Benu Networks bolts on SASE and 5G services to broadband gateway | Light Reading

Benu Networks bolts on SASE and 5G services to broadband gateway | Light Reading

Software provider Benu Networks is revamping its Virtual Broadband Network Gateway (vBNG) with SASE and 5G wireless/wireline convergence capabilities.

vBNG is a disaggregated network gateway for fixed wireline and WiFi access networks and, with this new update, now supports a cloud-native environment, says Benu Networks. The broadband network gateway is supported by Benu Networks’ SD-Edge Platform, a networking software service which disaggregates the hardware and software as well as the control and user planes.

“The BNG is in a strategic location for the carrier because it authenticates the subscriber connections, it sets up policies for the subscribers and the bandwidth they can get, so it’s considered the service edge for customer services such as television and parental controls,” explains Michael McFarland, VP of product management and marketing for Benu Networks.

With more remote workers frequently utilizing video conference calls, the use of streaming services increasing, and more students learning from home, McFarland says: “This BNG function in the network is at a critical point now where [service providers] need something that’s more flexible, and can easily scale without a lot of extra cost.”

Benu Networks says its SD-Edge Platform connects to over 25 million WLAN access points and CPE gateways, and handles more than 7 Petabytes of data daily. In addition, the update to vBNG will provide its operator customers with 5G Wireless Wireline Convergence (WWC) as well as Secure Access Service Edge (SASE) features.

McFarland says Benu Networks is in the process of trialing its new 5G Access Gateway function, which provides 5G features such as network slicing and low-latency services to fixed networks and Wi-Fi. In addition, the gateway function is “a way to manage the fixed network subscribers with your 5G core,” says McFarland. “You now have the ability to provide a more unified experience across fixed and mobile.”

In terms of its SASE services, Benu Networks’ approach provides carriers with the means to deliver SASE capabilities within their own network, versus over-the-top via the public Internet, says McFarland. Benu Networks also provides security features such as firewalls, deep packet inspection and content filtering, and partners with third-party providers such as Fortinet and Palo Alto.

“The SD-Edge Platform uses some of the same protocols as on the mobile side tocentralize your control plane and push the user plane that handles all the data traffic out closer to the customers,” says McFarland. “Carriers want to do this to reduce the backhaul costs, put content distribution further out, and the service edge is now closer to the customers for a better user experience.”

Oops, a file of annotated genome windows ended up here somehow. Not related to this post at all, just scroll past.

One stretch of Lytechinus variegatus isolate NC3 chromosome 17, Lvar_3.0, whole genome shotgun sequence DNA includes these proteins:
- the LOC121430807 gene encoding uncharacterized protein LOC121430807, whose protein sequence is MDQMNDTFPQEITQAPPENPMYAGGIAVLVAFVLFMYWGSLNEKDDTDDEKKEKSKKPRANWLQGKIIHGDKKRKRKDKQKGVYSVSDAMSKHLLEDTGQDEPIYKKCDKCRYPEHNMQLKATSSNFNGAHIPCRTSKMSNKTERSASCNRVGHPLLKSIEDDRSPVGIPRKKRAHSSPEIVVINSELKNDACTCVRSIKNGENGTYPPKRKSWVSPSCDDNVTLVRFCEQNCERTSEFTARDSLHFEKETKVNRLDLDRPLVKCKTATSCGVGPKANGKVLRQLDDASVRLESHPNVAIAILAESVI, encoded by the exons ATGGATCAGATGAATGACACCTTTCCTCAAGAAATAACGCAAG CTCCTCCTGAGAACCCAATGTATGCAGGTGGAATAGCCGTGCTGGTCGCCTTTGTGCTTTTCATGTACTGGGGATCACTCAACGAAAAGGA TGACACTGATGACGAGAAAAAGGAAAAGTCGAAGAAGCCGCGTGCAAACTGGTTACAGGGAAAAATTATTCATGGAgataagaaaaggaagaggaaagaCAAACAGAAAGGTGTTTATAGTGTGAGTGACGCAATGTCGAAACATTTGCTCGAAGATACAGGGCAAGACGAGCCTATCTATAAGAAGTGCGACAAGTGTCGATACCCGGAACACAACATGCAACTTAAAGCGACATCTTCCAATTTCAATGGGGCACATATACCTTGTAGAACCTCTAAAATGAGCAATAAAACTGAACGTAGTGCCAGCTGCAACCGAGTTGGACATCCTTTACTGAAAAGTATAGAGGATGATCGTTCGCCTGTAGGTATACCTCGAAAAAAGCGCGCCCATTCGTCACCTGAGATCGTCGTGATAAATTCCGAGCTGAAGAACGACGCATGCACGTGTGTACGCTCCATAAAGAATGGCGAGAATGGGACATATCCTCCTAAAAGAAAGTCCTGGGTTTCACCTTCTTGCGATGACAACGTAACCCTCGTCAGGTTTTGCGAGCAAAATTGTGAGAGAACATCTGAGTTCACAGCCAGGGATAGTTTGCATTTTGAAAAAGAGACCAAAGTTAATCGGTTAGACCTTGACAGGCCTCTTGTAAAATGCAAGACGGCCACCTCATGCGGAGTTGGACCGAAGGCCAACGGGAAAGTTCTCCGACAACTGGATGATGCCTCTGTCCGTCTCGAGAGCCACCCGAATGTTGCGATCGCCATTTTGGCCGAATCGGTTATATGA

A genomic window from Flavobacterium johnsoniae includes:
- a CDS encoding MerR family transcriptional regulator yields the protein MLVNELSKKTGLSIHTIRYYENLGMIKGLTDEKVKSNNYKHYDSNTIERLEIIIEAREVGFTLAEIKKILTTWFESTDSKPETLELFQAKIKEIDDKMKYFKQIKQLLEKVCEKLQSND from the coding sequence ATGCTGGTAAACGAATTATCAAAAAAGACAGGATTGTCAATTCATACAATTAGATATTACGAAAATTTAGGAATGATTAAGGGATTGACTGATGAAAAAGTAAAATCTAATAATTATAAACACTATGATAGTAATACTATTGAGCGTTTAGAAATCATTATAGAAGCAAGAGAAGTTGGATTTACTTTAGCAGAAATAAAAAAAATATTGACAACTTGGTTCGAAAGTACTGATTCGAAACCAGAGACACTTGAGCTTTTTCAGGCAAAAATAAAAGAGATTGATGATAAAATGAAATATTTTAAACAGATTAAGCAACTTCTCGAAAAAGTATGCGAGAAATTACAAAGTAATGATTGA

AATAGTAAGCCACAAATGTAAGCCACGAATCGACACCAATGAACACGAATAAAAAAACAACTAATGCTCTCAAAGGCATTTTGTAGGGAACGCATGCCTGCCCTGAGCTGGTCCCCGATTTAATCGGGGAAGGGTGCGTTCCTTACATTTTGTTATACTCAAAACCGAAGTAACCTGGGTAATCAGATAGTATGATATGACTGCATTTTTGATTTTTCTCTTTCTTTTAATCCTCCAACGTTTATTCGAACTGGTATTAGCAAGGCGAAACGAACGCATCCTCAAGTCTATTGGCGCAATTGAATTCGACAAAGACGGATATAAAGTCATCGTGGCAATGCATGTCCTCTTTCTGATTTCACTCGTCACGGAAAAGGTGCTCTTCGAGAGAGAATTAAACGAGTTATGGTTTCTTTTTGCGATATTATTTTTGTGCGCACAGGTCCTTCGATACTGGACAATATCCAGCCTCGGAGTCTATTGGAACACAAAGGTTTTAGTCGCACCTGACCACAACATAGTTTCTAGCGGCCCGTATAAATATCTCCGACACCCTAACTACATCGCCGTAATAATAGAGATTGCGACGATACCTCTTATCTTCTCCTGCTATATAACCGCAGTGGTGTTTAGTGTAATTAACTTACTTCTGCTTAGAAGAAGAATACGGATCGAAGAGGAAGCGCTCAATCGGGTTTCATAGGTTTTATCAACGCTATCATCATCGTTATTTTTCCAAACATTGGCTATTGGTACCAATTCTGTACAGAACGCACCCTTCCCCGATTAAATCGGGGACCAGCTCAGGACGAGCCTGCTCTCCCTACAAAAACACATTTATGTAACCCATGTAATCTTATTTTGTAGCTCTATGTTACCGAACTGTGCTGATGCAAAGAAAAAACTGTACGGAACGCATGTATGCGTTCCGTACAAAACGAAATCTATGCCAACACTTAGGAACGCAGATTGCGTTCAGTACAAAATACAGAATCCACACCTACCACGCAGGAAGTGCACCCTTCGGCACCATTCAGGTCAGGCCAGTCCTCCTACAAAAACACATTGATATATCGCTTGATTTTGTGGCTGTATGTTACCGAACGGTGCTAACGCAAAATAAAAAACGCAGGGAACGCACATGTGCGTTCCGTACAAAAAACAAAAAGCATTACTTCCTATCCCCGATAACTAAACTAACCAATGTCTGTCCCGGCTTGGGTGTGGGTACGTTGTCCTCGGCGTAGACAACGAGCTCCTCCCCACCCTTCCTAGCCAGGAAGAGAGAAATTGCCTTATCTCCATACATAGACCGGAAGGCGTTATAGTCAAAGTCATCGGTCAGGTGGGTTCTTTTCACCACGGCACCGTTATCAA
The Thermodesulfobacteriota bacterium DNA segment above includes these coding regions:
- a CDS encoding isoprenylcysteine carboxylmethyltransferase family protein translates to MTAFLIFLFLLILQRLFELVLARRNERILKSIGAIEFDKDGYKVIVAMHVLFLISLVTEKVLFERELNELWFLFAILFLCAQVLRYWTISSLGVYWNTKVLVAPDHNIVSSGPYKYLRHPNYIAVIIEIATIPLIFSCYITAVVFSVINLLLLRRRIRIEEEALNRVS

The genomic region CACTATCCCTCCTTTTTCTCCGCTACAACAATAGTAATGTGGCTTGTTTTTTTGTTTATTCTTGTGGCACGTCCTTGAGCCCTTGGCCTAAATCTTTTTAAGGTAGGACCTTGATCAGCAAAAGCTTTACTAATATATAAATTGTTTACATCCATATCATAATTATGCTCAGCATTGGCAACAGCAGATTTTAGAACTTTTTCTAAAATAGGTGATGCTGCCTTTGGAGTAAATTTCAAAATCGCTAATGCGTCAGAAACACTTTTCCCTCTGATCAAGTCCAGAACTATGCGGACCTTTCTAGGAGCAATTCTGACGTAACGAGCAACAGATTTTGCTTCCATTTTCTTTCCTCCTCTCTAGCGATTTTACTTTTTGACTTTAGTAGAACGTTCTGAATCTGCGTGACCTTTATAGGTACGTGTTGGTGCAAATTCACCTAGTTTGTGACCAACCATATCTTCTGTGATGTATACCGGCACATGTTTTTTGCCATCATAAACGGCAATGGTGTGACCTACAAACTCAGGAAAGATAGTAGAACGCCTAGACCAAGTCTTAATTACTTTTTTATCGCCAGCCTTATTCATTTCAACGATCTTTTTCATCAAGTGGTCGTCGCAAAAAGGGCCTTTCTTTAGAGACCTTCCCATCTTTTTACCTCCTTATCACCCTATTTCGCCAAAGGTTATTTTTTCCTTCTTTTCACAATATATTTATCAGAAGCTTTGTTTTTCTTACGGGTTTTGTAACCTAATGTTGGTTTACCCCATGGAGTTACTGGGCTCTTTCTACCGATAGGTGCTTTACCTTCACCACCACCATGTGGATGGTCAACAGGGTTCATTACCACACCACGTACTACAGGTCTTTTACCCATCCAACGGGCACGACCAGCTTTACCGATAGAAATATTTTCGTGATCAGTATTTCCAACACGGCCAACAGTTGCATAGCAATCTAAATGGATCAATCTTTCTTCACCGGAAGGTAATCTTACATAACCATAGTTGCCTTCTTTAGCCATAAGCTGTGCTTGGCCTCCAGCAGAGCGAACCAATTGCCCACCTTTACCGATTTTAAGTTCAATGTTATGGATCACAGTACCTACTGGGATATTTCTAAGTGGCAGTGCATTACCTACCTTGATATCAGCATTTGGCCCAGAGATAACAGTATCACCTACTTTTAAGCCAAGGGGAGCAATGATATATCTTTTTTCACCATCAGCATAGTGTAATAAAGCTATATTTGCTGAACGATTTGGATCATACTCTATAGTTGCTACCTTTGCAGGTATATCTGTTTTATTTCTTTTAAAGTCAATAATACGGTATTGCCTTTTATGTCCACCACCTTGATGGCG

However, Mauricio Sanchez, research director for Dell’Oro Group, says running SASE within a single network would work better for smaller enterprises.

“For a smaller enterprise living within a single carrier’s domain, Benu can do some interesting things from the perspective of pushing the SASE edge closer to where the applications or where the end points and end users live,” Sanchez says. “For larger enterprises on a global scale, that’s a more challenging scenario for Benu because federation between carrier networks doesn’t really exist.”

In addition, Sanchez says Benu Networks’ take on SASE is aimed at service providers that would want to mix together different SASE features to develop their own platform for their enterprise customers. While he isn’t aware of any service providers building their own SASE services yet currently the larger service providers are seeking out turnkey SASE services Sanchez does expect to see more momentum on the build-your-own SASE service approach later this year. Sanchez says smaller service providers may be interested in the DIY SASE approach in the nearer term.

“With SASE, Benu Networks is more of a building block to allow someone to ultimately get into providing a more complete solution,” says Sanchez. “Benu’s software provides the control plane capability that is quite difficult to get off the ground if you don’t already have some technology primitives at your disposal. It’s a great way for someone in the carrier or service provider who wants to build a more purpose-built SASE solution where they’re mixing and matching SASE elements.”

Founded in 2010, Benu Networks has about 70 employees and customers such as Comcast; Liberty Global; and other tier 1, 2 and 3 service providers. McFarland says Benu Networks’ competitors in the BNG space include Nokia, Juniper, Huawei and Cisco.

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— Kelsey Kusterer Ziser, Senior Editor, Light Reading

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